Nov. 12 will be a big day for the National Cathedral in Washington, D.C. The cathedral will not only open its doors for the first time since an earthquake damaged the landmark, it will be kicking a $25-million donation campaign into high gear.
Felt from North Carolina to Boston, the 5.8 earthquake on Aug. 23 knocked down parts of the English Gothic cathedral's four pinnacles, gargoyles and other ornamental fixtures around the perimeter. Additional damage followed on Sept. 7, when a crane working on the south side of the cathedral to stabilize debris fell against another facility, the Herb Cottage.
“We’re going to need the support of people across the country,” said Richard Weinberg, a spokesman for the cathedral. “We’ll be appealing to the National Cathedral Assn. [the Cathedral’s nonprofit fundraising foundation], who were responsible for building the cathedral in the first place, but we also want to reach new people who have heard about the earthquake coverage. The cathedral does serve as the spiritual home of the nation.”
The repair work is already underway, with a 550-ton-capacity crane being used to build scaffolding around the cathedral's main tower. Once the 70 tons of steel scaffolding beams are in place, all four 40-foot pinnacles will be completely removed for reconstruction.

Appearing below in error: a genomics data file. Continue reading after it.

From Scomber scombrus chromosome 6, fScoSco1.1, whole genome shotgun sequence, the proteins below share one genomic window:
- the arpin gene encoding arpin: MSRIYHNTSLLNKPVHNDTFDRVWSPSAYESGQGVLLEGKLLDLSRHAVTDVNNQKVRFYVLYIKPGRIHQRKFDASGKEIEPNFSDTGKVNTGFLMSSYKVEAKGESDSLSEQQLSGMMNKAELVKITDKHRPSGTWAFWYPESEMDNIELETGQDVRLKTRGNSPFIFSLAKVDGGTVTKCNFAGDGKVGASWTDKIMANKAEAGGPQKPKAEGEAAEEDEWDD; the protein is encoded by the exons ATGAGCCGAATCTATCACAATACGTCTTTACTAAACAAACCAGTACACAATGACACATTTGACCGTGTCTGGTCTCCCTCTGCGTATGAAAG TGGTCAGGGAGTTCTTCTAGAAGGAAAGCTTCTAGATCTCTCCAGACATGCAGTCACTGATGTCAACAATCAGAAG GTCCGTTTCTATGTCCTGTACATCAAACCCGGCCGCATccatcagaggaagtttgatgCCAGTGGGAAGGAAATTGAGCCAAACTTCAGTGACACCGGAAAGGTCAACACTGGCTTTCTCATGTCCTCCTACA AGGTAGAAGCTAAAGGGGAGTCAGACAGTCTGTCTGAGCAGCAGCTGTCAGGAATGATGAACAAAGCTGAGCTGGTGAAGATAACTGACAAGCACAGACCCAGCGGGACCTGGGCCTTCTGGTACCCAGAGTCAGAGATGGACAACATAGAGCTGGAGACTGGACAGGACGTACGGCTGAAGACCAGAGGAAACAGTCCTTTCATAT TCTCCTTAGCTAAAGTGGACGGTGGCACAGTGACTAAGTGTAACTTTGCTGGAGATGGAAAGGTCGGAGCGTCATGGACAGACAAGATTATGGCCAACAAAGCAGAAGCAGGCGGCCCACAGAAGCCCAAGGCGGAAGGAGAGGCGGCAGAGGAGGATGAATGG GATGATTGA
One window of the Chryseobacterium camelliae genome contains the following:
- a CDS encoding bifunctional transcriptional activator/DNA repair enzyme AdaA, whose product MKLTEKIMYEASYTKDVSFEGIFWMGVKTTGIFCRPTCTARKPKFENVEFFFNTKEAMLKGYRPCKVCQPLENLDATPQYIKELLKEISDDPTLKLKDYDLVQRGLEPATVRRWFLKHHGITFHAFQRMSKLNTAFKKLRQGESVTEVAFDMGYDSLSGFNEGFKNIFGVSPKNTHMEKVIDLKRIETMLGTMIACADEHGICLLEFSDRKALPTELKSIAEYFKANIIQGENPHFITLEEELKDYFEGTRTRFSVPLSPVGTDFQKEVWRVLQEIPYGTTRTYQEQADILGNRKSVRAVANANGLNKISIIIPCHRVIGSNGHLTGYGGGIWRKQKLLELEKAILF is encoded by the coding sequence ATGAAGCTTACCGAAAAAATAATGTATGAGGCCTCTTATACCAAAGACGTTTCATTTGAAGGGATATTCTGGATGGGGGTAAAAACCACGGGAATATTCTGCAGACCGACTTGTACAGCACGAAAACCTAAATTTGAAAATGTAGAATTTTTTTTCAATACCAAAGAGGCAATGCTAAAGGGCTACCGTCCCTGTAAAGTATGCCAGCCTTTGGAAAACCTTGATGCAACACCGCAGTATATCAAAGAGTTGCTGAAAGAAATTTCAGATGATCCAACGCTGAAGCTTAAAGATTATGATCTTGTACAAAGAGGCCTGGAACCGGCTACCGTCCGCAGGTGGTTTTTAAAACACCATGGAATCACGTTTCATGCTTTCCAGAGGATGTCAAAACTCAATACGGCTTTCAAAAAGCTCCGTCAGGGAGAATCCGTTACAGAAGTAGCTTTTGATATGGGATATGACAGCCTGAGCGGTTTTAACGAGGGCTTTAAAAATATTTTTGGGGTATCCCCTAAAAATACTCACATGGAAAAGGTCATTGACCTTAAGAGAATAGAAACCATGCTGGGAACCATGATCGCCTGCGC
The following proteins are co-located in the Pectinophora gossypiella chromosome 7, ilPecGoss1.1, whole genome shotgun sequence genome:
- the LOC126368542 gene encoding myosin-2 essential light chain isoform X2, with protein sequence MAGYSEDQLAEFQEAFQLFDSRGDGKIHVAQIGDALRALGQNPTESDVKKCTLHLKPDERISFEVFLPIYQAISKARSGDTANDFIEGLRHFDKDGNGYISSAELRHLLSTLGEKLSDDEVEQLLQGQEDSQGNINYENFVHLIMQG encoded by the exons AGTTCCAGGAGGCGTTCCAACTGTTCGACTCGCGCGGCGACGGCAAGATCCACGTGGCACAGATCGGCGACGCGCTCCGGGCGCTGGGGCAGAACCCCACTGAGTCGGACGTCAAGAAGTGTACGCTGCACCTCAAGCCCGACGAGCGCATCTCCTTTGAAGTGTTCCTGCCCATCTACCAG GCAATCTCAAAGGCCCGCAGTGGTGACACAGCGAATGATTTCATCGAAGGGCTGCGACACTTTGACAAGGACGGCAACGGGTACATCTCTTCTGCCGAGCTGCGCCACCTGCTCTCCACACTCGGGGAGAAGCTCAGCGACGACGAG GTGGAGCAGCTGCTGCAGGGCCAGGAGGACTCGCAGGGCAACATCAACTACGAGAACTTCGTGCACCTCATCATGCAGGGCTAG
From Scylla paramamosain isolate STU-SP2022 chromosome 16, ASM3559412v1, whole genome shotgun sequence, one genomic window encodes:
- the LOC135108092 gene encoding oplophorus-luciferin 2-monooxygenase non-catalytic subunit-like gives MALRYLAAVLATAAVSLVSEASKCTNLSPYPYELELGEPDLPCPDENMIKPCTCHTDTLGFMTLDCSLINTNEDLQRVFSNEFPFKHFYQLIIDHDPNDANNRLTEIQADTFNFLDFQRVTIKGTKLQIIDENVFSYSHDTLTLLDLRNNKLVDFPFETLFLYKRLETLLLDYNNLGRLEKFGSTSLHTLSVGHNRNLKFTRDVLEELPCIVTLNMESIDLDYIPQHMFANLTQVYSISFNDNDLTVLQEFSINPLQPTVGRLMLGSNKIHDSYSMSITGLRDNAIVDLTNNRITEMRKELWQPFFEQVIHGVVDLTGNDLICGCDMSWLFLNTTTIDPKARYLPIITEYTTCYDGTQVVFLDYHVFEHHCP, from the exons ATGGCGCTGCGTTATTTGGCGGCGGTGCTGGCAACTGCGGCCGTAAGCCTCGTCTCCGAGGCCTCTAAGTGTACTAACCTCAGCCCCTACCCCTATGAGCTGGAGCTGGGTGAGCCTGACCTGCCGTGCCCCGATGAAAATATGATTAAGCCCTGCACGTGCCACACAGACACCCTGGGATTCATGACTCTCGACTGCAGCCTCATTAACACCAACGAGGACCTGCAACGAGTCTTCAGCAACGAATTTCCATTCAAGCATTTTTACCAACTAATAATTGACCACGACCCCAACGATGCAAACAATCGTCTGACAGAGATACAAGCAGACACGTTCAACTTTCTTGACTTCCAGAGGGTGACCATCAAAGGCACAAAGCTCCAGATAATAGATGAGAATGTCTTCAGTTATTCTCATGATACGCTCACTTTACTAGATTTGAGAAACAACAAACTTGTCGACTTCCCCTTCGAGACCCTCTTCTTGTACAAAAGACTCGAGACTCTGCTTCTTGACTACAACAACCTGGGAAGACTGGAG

The stone mason charged with refurbishing the cathedral's pinnacles said the project could last more than a decade.
About $15 million of the total fundraising goal will pay for short-term repairs; $10 million is intended to aid cathedral operations through 2012.
Though the exterior needs additional clean-up and stabilization before the cathedral reopens, the interior is completely safe and undamaged, Weinberg said. All tours and services offered prior to the earthquake will be back on schedule.
The Washington National Cathedral is an Episcopal church that welcomes people of all religions to worship and take part in services.
When open, it draws a monthly average of 35,000 visitors. During its closure, the cathedral has been holding services at the Agnes Cochran Underwood Athletic Center in Washington, D.C., for a much smaller group of worshippers.
The consecration of the cathedral’s ninth bishop of the Episcopal Diocese, the Rev. Mariann Edgar Budde, on Nov. 12 will be the first of many events on the cathedral’s reopening week.
--Alexa Vaughn in Washington, D.C.
Photo: A construction crane being used to make repairs to the earthquake-damaged National Cathedral lies overturned after a mishap Sept. 7. Credit: EPA / Shawn Thew